The offensive star of the 2012 Cape Cod League season, Samford's Phillip Ervin has rare talent for a small school product and has opened the 2013 NCAA season on a tear. What does he bring to the table, and just how high in the draft can he go?
A solidly built, athletic outfielder, Phillip Ervin looks more like a defensive back than a center fielder, but his performance dictates otherwise. A two sport star in high school, Ervin chose baseball over football and became an instant hit at Samford, starting in center field as a freshman. He enjoyed moderate success in both his freshman and sophopmore seasons, hitting for high averages and flashing some power and speed. Building off of that success, Ervin put himself firmly in the first round discussion with his Cape Cod League performance last summer. Ervin slugged 11 home runs in 38 CCL games to pace the league, and posted a .323 batting average with a 17/29 BB/K ratio in 147 plate appearances and stole 10 bases for good measure.
Ervin's Cape numbers are a very good representation of what has allowed him to become such a sought after talent despite his status as a small school player. His breadth of tools is unmatched in this class- he has both above average to plus power and above average speed, he can play center field capably now and he has a solid chance of sticking there in the future, and even if he did have to move his above-average arm would play in right field. He generally shows good plate discipline and has drawn a fair amount of walks as a collegiate, but he can become overly aggressive at times.
Though his power/speed combo is definitely a big reason why Ervin has become a hot name, his best future tool might be his hit. He has very quick hands and shows great feel for the strike zone. Some have criticized his pitch recognition, but his swing, bat speed and generally patient approach are encouraging enough that I feel comfortable projecting him as a plus hitter. Ervin might be the closest thing to a five-tool guy in the college ranks this year, and he's fairly polished to boot. If there's a college hitter who can be put in the same class as Kris Bryant, I think it's Ervin.
I think that Ervin is a fairly high-floor player. While he shows the potential to be a great contact hitter, if his pitch recognition doesn't improve or he becomes too chase happy his other tools won't get a chance to show to nearly the degree that they could if he progresses as expected as a hitter. If he were to stagnate with the bat, he could end up similar to the modern version of Delmon Young, but with (hopefully) better conditioning.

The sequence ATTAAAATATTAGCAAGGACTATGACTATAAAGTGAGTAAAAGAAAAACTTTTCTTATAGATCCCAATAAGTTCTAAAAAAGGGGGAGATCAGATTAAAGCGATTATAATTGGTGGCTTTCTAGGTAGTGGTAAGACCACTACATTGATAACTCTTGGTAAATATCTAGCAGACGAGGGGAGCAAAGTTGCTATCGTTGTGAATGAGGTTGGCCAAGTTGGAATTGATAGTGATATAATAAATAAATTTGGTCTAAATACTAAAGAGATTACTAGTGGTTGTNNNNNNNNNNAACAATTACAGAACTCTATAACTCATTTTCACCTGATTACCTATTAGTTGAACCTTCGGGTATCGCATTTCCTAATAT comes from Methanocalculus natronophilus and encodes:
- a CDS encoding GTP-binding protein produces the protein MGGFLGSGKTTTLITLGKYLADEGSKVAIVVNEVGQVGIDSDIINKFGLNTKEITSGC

Players from schools like Samford aren't generally considered potential superstars, but Ervin may break that mold. If you really want to dream, it's not crazy to suggest that he could turn into an Andrew McCutchen type player. The two have similar builds and generate more power than players their size are typically expected to with their maxed out frames and bat speed. Ervin doesn't have the burner speed that McCutchen boasted earlier in his career, but his potential as a hitter is in the same realm.
Another, more conservative comparison might be to the underrated Denard Span- Ervin looks to have more power than Span at this point, but the rest of their profiles look quite similar. Span is a better center fielder than Ervin is likely to be, but the bulldog can make up for that with some added pop.
Projected Draft Round
Unfortunately, it's highly unlikely that Ervin will be joining the Astros' organization in June. He was seen as a 1-1s round player preseason, and has come out of the gates scorching to the tune of a .429/.500/.952 slash line with 3 home runs in his first 24 plate appearances. He's highly unlikely to slide to the Astros at 2.1, and with continued success this season he could easily go in the top 10-15 picks, if not even higher.
Ervin drops his hands and drives an offspeed pitch into the gap in right center field for a triple.
Ervin digs a pitch out of the dirt and golfs it over the left field fence.
Two more shots of Ervin's swing from the back side.
At 5-foot-10, 195 pounds, Ervin doesn’t possess a typical power hitter’s frame, instead utilizing lightning-quick hands, good bat control and patience at the plate. "He’s a very disciplined hitter," said Harwich manager Steve Englert. "He has a great approach and is just playing relaxed."
Ervin's a good pure hitter with some pop, and he has plus speed to go along with it. That speed allows him to play a good center field. The only knocks against him might be that he’s not the biggest guy in the world and he doesn’t play for a huge college power in Samford. But if he performs like he did in the Cape this spring, he will generate plenty of interest.
He projects as a 20-20 guy with good defense in CF. Projecting him slowing down and adding a few more pounds, he could be a power hitting right fielder with average defense and an average bat with a handful of stolen bases. That's not quite as impressive, especially if there is a steep learning curve to getting to that point since he hasn't faced tough competition.